A veteran educator's uplifting account of how he introduced schoolchildren to global problems through a visionary game that charged them with saving the world.
In 1978, Hunter decided that he wanted to teach his inner-city students about global issues in such a way that "they could experience the feeling of learning through their bodies." So he developed the “World Peace Game” and used a three-dimensional structure to represent the entire planet "in four layers: undersea, ground and sea, airspace, and outer space." Hunter plunged children into a complex matrix of problems and forced them to face such crises as nuclear proliferation; ethnic, religious and political tensions; and climate change and environmental disasters. His goals were twofold: He wanted to get his students to learn how to think in meaningful ways about difficult issues, and he hoped they could overcome petty hostilities and ego and organize themselves into a larger collective. Every class discovered a unique way to save the world, and no game ever ended without at least a few students walking away more aware of their own hidden strengths and weaknesses. Hunter also examines what the World Peace Game taught him. Creative entities, such as the collectives his students forged, moved through identifiable stages, some of which he admits have caused him profound anxiety. But as a teacher, he learned that his duty was to work in harmony with the group rather than seek to control either the participants or their responses, knowing that, “like adults in the real world, they might fail.”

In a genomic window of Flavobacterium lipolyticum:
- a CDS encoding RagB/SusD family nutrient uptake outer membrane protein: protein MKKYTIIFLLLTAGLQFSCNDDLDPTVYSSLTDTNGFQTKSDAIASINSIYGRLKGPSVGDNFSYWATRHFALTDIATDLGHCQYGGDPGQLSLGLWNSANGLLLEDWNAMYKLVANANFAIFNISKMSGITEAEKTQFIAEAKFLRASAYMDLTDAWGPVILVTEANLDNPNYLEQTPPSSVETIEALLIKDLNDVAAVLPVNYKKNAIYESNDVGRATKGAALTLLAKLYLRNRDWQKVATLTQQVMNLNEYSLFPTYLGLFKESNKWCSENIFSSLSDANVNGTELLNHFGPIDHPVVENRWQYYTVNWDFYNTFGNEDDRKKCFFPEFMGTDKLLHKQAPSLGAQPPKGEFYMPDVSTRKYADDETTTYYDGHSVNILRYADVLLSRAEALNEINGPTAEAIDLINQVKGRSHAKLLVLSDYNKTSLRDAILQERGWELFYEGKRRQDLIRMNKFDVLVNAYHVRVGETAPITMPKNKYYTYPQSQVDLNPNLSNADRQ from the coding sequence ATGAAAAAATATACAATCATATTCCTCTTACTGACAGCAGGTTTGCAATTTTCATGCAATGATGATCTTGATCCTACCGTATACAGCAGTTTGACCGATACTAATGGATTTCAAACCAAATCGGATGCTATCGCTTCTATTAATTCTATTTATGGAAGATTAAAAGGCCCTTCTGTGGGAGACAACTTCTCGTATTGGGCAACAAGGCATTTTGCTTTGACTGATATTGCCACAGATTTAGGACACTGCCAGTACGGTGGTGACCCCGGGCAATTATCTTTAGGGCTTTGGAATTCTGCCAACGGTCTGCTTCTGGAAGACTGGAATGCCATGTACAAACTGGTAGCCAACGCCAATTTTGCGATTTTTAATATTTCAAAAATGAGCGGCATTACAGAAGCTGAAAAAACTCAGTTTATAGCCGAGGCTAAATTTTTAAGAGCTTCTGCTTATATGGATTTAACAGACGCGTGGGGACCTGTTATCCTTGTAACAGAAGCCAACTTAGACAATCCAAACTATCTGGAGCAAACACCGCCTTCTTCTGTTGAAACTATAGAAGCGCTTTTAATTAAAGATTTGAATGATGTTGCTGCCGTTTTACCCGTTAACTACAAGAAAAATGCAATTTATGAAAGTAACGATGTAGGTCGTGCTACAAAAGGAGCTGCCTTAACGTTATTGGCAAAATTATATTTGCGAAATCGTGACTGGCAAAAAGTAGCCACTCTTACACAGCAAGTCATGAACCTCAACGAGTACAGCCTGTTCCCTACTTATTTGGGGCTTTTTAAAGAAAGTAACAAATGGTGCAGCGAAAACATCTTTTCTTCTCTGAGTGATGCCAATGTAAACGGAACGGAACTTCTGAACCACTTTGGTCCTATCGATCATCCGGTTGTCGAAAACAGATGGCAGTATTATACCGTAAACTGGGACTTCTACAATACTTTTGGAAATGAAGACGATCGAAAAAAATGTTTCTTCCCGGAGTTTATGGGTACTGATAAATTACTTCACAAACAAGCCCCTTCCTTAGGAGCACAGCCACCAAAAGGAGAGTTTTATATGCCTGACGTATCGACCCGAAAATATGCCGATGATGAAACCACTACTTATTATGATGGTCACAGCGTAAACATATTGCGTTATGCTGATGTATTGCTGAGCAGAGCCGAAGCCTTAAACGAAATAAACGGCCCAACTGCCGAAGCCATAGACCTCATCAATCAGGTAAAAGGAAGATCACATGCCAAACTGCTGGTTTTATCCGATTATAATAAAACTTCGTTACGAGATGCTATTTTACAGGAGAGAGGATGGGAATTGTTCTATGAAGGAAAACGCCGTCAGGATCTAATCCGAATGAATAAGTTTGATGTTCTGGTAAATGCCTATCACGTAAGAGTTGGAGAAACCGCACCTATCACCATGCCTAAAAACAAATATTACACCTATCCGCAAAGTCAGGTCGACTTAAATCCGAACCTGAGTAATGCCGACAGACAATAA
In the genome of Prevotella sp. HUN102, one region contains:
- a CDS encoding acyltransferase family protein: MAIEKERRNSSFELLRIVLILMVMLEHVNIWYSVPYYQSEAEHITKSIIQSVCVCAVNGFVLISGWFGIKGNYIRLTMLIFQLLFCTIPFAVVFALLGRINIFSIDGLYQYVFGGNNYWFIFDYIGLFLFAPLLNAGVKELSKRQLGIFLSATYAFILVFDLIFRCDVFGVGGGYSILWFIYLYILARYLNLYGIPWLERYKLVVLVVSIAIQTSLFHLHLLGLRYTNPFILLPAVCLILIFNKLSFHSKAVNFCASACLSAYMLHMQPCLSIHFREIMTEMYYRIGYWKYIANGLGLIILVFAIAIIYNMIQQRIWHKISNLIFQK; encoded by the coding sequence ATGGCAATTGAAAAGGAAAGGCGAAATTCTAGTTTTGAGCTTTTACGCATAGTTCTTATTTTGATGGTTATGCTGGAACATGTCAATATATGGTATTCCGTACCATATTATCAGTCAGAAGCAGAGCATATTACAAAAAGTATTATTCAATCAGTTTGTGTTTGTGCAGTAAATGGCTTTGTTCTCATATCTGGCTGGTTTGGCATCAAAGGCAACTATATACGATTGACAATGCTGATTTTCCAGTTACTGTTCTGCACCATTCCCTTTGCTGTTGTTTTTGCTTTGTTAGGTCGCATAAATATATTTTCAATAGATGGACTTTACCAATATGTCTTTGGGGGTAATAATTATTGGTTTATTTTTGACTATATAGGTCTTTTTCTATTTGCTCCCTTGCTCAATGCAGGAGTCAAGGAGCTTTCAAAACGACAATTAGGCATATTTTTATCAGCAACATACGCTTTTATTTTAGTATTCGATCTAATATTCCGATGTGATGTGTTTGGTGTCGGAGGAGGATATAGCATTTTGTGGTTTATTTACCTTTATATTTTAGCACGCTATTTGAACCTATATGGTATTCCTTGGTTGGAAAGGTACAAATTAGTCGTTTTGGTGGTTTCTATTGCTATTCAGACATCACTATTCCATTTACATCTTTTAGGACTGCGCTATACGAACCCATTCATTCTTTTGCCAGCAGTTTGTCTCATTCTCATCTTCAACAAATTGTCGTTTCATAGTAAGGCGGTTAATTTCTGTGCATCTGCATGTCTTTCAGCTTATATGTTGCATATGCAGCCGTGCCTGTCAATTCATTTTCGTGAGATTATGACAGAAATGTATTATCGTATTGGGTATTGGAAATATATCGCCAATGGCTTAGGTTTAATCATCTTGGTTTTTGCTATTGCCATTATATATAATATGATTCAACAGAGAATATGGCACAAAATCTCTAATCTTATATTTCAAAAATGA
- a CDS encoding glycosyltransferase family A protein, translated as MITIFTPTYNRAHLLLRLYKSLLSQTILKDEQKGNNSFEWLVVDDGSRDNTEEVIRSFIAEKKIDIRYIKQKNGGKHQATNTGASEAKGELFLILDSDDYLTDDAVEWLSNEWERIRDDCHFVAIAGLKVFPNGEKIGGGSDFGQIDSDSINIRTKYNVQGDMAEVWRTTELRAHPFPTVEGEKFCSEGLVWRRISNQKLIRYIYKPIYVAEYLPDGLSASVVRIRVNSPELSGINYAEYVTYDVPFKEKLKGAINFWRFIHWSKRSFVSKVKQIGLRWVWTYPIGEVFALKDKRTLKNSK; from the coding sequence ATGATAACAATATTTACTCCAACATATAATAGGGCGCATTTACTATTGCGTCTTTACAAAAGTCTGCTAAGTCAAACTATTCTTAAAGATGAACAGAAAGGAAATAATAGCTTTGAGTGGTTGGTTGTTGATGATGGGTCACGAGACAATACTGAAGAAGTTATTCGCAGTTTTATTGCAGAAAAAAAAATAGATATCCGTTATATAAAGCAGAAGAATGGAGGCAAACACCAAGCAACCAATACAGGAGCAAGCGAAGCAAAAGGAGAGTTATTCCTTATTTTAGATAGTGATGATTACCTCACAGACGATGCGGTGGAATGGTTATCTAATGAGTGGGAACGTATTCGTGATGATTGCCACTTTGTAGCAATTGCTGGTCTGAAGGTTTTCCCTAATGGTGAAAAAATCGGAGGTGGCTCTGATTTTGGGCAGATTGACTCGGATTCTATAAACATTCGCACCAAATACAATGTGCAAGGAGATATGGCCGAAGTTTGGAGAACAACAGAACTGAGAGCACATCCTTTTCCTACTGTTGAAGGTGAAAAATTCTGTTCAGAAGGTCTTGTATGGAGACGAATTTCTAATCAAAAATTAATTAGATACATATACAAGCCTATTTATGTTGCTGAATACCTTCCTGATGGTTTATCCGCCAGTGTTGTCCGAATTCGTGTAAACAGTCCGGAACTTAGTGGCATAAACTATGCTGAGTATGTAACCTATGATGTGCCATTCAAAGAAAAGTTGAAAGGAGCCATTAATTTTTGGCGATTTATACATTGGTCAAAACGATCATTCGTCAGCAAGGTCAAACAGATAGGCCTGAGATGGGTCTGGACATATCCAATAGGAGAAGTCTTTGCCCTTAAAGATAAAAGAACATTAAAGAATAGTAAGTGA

Inspired, breath-of-fresh-air reading, especially for those who have ever questioned what the public school system can do for American children.